2d Marine Division Marines were briefed to expect a chemical attack, and information available to them at the time led them to expect the presence of landmines filled with chemical warfare agents (hereafter referred to as chemical mines). Many witnesses thought that the source of the reported chemical warfare agents was chemical mines, while others suggested enemy artillery as the source. The United Nations Special Commission on Iraq and the US intelligence community do not now believe that Iraq had chemical mines in its chemical weapons inventory. Based on a review of Iraq’s chemical weapons capability, unit logs, and witness’ testimony, we found no evidence to indicate that other possible delivery means (such as rocket or artillery fire) were the source of the suspected agents.

A report that chemical warfare blister agents injured two Marines in lane Red 1 appeared in a Marine Corps historical document. We identified four possible chemical warfare agent injuries to Marines in 2d Marine Division units. The doctor who examined the first Marine on the battlefield in 1991 reported that the Marine was not injured. However, witnesses provided conflicting accounts regarding the Marine’s condition, so we consulted a medical expert (physician) in chemical warfare agent injuries. This physician found that despite what this Marine experienced, chemical warfare agents were unlikely causes. A medical corpsman examined the second Marine and did not believe that chemical warfare agents caused an irritation on this Marine’s face. A third Marine, reportedly injured by chemical warfare agents, told us that chemical warfare agents did not injure him. We continue to search for information related to a fourth possible chemical warfare agent injury, but thus far, chemical warfare agent exposure does not seem to be the case. These incidents were random; the four Marines were in different locations on the battlefield, and other Marines, in the immediate vicinity of those reportedly injured, were unaffected—none reported any chemical warfare agent exposure symptoms.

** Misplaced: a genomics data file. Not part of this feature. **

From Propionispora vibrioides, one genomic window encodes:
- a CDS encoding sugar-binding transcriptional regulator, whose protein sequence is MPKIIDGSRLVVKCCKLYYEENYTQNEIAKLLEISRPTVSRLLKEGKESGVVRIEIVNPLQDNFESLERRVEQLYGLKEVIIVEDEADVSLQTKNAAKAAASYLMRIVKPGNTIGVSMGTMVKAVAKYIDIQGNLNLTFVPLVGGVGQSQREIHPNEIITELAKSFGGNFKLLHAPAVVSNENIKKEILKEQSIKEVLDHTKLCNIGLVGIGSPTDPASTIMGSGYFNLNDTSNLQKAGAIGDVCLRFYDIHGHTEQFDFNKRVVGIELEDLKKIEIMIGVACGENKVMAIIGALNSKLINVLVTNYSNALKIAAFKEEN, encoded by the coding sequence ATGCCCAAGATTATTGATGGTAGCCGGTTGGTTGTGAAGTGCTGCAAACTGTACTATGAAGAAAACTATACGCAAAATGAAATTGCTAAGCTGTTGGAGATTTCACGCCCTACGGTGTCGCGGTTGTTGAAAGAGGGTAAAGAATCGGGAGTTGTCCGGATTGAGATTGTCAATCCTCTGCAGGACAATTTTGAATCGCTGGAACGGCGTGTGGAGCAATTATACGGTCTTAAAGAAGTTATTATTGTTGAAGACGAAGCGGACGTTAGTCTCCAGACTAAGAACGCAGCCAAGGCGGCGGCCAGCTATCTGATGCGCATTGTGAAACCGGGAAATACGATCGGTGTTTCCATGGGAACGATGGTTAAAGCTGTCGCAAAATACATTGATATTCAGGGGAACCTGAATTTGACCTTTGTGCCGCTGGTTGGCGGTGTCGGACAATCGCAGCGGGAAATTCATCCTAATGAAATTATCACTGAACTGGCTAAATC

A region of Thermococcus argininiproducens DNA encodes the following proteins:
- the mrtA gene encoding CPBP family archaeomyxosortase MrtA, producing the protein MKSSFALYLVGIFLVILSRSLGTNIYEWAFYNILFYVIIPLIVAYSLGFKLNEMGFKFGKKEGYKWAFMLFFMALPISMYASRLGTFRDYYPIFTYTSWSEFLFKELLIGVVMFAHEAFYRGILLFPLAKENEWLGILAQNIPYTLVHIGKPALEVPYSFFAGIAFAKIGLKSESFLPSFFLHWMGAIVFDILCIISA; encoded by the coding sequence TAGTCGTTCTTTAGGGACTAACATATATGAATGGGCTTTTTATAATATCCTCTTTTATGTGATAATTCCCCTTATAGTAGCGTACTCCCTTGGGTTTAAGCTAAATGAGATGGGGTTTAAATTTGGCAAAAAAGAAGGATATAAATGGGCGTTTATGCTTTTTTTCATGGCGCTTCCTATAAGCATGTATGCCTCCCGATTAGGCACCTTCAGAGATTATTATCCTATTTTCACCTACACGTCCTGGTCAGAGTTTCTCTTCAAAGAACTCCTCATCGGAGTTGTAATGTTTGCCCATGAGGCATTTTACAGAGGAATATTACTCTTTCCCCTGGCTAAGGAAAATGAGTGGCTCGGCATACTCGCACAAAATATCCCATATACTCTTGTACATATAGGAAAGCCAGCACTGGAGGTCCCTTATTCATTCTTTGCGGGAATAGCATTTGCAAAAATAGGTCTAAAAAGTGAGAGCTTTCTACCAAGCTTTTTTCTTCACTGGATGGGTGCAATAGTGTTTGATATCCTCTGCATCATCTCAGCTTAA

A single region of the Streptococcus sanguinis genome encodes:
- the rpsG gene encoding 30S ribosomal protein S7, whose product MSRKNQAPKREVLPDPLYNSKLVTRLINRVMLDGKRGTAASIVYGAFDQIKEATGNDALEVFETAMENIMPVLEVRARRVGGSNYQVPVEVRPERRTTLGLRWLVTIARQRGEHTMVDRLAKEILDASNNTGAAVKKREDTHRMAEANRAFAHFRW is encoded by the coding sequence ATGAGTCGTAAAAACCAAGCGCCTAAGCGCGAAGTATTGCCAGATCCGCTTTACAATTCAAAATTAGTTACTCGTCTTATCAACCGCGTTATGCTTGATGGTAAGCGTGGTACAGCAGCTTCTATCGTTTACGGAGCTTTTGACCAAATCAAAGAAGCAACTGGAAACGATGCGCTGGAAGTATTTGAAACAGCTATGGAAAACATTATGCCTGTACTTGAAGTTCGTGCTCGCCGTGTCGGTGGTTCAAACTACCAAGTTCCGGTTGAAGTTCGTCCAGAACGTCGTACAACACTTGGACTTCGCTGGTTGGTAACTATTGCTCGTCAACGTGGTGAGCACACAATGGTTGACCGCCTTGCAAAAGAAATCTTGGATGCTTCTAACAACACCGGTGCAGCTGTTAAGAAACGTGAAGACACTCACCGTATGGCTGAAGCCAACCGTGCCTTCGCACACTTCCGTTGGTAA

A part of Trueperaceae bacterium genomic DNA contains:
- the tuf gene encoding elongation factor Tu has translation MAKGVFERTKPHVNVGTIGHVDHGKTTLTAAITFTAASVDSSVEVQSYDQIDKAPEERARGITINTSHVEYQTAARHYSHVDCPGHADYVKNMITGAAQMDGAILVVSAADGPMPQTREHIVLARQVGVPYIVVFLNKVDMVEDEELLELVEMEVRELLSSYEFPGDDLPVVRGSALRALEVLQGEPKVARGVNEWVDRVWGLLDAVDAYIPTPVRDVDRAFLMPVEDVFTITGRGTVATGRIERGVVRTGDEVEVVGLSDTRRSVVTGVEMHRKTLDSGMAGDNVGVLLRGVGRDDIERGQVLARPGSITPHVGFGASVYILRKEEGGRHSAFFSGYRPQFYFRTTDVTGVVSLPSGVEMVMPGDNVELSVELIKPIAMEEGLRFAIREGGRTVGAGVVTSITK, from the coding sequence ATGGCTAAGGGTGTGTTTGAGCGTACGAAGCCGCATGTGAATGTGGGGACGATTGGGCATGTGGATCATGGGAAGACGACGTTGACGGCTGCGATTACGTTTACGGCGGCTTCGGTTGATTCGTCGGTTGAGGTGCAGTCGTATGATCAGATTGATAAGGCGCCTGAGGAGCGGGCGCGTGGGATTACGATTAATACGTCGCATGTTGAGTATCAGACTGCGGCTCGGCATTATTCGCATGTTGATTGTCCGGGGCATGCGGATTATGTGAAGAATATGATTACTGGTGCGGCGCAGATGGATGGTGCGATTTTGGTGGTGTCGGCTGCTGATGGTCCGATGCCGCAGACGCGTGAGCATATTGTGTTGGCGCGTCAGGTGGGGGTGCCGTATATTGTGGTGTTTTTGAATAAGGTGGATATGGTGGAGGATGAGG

In assessing the possible presence of the three suspected chemical warfare agents, we examined witness testimony, the Fox mobile mass spectrometer alert, information provided by mobile mass spectrometer experts, information from the intelligence community, and information from the United Nations Special Commission on Iraq. Experts concluded that the mobile mass spectrometer alerts were most likely false alarms. Other chemical warfare agent detector indications of possible agent presence remain uncorroborated and are unsupported by evidence. There is also a lack of evidence to indicate that artillery, rockets, or chemical mines were the source of the suspected chemical warfare agents. Finally, medical experts evaluated that the injuries reported are not indicative of chemical warfare agent exposure. Based on an examination of all evidence, the presence of chemical warfare agents in the 2d Marine Division breaching lane is assessed as unlikely.